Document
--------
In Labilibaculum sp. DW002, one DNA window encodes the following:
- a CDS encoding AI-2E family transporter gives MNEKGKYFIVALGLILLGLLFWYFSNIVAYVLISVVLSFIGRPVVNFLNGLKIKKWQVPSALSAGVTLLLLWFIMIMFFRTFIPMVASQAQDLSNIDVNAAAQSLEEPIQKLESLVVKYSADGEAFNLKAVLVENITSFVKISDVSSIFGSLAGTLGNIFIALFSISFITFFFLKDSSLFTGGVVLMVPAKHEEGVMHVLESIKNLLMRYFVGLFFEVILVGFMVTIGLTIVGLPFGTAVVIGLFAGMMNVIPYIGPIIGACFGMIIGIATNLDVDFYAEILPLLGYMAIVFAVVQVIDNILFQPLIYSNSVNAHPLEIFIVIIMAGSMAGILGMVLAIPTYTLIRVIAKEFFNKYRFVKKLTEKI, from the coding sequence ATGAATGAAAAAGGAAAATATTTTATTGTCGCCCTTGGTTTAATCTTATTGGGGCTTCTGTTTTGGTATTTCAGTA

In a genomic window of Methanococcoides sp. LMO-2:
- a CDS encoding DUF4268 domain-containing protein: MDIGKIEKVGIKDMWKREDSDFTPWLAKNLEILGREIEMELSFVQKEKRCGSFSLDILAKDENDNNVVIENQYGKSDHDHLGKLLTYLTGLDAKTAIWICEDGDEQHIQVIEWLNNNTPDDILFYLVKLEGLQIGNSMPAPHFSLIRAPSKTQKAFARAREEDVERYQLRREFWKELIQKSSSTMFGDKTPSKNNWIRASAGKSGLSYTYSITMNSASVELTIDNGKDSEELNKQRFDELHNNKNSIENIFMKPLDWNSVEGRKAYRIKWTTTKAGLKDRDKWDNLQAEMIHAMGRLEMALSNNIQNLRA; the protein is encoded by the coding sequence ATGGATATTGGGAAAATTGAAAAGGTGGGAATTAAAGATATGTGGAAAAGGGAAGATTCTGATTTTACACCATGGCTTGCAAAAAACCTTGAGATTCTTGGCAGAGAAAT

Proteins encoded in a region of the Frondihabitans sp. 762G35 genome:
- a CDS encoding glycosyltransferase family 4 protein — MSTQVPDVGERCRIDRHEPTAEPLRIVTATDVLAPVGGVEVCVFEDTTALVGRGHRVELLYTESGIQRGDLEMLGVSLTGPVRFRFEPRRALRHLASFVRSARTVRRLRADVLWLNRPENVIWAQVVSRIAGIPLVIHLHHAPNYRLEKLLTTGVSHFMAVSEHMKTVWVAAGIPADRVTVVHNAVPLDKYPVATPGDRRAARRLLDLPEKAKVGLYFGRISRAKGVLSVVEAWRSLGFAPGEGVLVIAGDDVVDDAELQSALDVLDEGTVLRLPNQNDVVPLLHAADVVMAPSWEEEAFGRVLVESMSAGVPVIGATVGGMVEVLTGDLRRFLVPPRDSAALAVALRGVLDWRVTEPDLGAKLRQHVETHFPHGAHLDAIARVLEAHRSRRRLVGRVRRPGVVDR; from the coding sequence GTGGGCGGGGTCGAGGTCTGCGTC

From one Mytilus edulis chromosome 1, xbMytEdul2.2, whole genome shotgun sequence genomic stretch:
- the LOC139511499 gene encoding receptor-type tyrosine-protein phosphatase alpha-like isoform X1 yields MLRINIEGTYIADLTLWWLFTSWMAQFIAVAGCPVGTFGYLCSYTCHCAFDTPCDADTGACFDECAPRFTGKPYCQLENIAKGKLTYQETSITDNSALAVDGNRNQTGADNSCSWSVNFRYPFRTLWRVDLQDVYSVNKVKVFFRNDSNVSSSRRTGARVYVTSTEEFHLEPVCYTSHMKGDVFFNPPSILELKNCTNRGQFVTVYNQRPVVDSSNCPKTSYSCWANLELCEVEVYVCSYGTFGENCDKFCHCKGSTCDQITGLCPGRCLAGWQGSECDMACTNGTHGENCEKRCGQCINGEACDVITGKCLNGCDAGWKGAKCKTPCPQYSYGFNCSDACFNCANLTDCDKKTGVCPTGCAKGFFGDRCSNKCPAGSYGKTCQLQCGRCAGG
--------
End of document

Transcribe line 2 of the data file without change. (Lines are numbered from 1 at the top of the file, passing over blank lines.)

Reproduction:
- a CDS encoding AI-2E family transporter gives MNEKGKYFIVALGLILLGLLFWYFSNIVAYVLISVVLSFIGRPVVNFLNGLKIKKWQVPSALSAGVTLLLLWFIMIMFFRTFIPMVASQAQDLSNIDVNAAAQSLEEPIQKLESLVVKYSADGEAFNLKAVLVENITSFVKISDVSSIFGSLAGTLGNIFIALFSISFITFFFLKDSSLFTGGVVLMVPAKHEEGVMHVLESIKNLLMRYFVGLFFEVILVGFMVTIGLTIVGLPFGTAVVIGLFAGMMNVIPYIGPIIGACFGMIIGIATNLDVDFYAEILPLLGYMAIVFAVVQVIDNILFQPLIYSNSVNAHPLEIFIVIIMAGSMAGILGMVLAIPTYTLIRVIAKEFFNKYRFVKKLTEKI, from the coding sequence ATGAATGAAAAAGGAAAATATTTTATTGTCGCCCTTGGTTTAATCTTATTGGGGCTTCTGTTTTGGTATTTCAGTA